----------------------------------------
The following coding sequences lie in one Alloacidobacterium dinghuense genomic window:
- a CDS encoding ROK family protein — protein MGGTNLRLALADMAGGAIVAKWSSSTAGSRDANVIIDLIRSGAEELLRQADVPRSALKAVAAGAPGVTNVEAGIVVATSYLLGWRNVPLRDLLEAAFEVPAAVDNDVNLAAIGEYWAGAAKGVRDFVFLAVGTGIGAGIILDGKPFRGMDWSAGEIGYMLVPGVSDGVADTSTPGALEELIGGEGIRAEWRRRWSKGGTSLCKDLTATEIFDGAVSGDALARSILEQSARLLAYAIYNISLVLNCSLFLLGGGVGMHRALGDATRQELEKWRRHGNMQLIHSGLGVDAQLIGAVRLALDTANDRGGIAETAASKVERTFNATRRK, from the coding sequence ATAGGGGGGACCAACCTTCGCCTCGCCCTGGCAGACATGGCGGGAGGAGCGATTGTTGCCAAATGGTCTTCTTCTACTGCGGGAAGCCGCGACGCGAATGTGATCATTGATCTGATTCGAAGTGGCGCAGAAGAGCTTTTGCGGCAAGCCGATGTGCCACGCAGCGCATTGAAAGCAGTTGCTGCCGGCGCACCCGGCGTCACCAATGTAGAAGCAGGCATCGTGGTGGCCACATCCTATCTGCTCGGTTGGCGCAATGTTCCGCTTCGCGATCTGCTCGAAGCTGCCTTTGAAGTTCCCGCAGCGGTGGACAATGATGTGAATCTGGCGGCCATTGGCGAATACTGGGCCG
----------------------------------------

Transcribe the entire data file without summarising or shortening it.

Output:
The following coding sequences lie in one Alloacidobacterium dinghuense genomic window:
- a CDS encoding ROK family protein — protein MGGTNLRLALADMAGGAIVAKWSSSTAGSRDANVIIDLIRSGAEELLRQADVPRSALKAVAAGAPGVTNVEAGIVVATSYLLGWRNVPLRDLLEAAFEVPAAVDNDVNLAAIGEYWAGAAKGVRDFVFLAVGTGIGAGIILDGKPFRGMDWSAGEIGYMLVPGVSDGVADTSTPGALEELIGGEGIRAEWRRRWSKGGTSLCKDLTATEIFDGAVSGDALARSILEQSARLLAYAIYNISLVLNCSLFLLGGGVGMHRALGDATRQELEKWRRHGNMQLIHSGLGVDAQLIGAVRLALDTANDRGGIAETAASKVERTFNATRRK, from the coding sequence ATAGGGGGGACCAACCTTCGCCTCGCCCTGGCAGACATGGCGGGAGGAGCGATTGTTGCCAAATGGTCTTCTTCTACTGCGGGAAGCCGCGACGCGAATGTGATCATTGATCTGATTCGAAGTGGCGCAGAAGAGCTTTTGCGGCAAGCCGATGTGCCACGCAGCGCATTGAAAGCAGTTGCTGCCGGCGCACCCGGCGTCACCAATGTAGAAGCAGGCATCGTGGTGGCCACATCCTATCTGCTCGGTTGGCGCAATGTTCCGCTTCGCGATCTGCTCGAAGCTGCCTTTGAAGTTCCCGCAGCGGTGGACAATGATGTGAATCTGGCGGCCATTGGCGAATACTGGGCCG